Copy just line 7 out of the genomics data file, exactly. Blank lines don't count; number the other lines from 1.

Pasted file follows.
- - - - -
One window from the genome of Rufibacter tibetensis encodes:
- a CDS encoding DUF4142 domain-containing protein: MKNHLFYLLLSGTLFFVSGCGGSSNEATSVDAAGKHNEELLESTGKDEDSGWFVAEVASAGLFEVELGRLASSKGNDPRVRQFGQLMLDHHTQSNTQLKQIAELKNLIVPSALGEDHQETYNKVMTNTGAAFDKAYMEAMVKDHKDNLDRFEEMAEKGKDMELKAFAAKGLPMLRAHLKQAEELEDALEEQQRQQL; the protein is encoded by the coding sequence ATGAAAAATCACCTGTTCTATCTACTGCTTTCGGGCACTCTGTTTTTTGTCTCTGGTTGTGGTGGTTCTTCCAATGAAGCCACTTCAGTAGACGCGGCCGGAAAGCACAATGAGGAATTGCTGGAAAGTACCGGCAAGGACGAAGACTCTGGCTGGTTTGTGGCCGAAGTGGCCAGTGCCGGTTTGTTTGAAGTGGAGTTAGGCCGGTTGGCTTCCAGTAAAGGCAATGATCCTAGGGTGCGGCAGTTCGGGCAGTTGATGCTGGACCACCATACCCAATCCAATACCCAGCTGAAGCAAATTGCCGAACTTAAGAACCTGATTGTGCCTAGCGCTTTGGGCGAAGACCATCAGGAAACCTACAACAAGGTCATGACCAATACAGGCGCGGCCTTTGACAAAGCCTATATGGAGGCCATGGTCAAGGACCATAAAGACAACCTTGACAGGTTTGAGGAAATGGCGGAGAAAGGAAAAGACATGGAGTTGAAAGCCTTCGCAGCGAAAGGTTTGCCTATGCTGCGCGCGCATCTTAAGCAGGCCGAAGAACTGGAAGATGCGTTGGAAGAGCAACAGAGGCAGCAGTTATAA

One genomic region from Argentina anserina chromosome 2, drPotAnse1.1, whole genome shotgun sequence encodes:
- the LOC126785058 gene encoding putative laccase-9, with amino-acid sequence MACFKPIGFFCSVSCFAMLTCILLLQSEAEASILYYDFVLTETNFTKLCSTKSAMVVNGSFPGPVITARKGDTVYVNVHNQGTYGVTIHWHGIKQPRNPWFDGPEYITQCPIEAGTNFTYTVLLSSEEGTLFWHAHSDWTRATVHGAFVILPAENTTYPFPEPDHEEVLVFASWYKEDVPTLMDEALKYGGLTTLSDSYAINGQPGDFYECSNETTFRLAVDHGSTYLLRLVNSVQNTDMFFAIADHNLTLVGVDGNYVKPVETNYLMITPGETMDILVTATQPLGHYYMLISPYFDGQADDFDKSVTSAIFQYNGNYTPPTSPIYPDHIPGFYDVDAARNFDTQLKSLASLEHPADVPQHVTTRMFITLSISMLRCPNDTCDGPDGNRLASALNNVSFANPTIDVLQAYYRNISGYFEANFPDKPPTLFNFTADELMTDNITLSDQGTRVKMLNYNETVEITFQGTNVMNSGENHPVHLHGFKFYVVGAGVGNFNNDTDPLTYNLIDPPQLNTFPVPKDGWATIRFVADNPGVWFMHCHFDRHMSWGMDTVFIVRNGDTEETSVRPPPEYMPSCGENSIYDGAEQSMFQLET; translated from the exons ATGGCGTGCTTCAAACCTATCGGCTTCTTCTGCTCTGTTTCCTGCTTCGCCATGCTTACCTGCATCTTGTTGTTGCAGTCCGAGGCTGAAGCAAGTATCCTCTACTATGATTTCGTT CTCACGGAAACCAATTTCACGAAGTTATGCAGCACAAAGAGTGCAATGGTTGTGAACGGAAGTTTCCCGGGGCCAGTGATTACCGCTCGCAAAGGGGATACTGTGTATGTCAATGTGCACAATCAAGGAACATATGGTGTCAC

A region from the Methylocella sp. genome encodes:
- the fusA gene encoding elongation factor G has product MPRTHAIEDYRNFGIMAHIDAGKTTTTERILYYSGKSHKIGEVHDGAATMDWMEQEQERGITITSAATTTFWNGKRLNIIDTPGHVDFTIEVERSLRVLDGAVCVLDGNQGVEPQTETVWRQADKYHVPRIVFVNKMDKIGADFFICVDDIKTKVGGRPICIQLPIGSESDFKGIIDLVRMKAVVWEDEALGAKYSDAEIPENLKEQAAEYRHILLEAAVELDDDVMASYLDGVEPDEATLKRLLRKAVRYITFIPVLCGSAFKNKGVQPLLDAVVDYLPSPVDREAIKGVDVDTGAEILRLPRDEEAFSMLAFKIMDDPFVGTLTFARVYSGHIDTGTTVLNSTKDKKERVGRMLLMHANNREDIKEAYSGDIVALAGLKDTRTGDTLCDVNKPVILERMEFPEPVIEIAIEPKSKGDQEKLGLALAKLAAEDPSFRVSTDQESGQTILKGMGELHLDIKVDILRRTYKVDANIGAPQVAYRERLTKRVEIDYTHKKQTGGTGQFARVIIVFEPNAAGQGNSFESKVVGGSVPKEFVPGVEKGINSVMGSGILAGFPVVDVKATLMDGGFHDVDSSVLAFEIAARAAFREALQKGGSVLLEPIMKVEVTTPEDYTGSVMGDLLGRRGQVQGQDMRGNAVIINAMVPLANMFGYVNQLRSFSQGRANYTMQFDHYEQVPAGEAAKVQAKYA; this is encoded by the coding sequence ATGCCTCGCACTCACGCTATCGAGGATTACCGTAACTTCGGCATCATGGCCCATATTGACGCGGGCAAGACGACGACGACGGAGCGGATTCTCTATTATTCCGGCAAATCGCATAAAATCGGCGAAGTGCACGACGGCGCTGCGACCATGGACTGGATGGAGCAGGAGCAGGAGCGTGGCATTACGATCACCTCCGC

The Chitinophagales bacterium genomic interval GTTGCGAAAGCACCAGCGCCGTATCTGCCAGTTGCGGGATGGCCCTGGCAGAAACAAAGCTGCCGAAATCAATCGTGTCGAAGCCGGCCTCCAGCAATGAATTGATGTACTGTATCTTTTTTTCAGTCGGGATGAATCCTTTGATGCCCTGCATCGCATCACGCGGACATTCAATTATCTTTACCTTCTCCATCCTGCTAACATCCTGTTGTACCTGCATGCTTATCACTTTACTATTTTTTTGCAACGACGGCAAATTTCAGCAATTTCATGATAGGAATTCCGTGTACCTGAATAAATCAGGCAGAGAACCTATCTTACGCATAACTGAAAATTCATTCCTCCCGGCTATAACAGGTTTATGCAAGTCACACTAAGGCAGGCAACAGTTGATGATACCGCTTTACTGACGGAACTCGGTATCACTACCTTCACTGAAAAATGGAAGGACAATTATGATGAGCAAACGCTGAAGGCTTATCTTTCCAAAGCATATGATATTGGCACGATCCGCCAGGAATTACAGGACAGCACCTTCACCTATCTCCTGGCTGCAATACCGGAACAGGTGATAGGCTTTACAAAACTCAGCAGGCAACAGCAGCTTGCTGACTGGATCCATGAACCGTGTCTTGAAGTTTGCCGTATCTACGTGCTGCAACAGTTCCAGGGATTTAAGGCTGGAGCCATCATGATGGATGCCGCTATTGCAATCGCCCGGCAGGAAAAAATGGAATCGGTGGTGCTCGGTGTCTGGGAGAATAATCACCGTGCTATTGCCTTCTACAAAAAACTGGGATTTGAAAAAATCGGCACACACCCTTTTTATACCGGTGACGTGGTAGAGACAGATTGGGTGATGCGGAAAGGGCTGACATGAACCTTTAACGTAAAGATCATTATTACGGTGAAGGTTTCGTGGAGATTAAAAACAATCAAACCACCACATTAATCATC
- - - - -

The Chitinophagales bacterium genomic interval GTTGCGAAAGCACCAGCGCCGTATCTGCCAGTTGCGGGATGGCCCTGGCAGAAACAAAGCTGCCGAAATCAATCGTGTCGAAGCCGGCCTCCAGCAATGAATTGATGTACTGTATCTTTTTTTCAGTCGGGATGAATCCTTTGATGCCCTGCATCGCATCACGCGGACATTCAATTATCTTTACCTTCTCCATCCTGCTAACATCCTGTTGTACCTGCATGCTTATCACTTTACTATTTTTTTGCAACGACGGCAAATTTCAGCAATTTCATGATAGGAATTCCGTGTACCTGAATAAATCAGGCAGAGAACCTATCTTACGCATAACTGAAAATTCATTCCTCCCGGCTATAACAGGTTTATGCAAGTCACACTAAGGCAGGCAACAGTTGATGATACCGCTTTACTGACGGAACTCGGTATCACTACCTTCACTGAAAAATGGAAGGACAATTATGATGAGCAAACGCTGAAGGCTTATCTTTCCAAAGCATATGATATTGGCACGATCCGCCAGGAATTACAGGACAGCACCTTCACCTATCTCCTGGCTGCAATACCGGAACAGGTGATAGGCTTTACAAAACTCAGCAGGCAACAGCAGCTTGCTGACTGGATCCATGAACCGTGTCTTGAAGTTTGCCGTATCTACGTGCTGCAACAGTTCCAGGGATTTAAGGCTGGAGCCATCATGATGGATGCCGCTATTGCAATCGCCCGGCAGGAAAAAATGGAATCGGTGGTGCTCGGTGTCTGGGAGAATAATCACCGTGCTATTGCCTTCTACAAAAAACTGGGATTTGAAAAAATCGGCACACACCCTTTTTATACCGGTGACGTGGTAGAGACAGATTGGGTGATGCGGAAAGGGCTGACATGAACCTTTAACGTAAAGATCATTATTACGGTGAAGGTTTCGTGGAGATTAAAAACAATCAAACCACCACATTAATCATC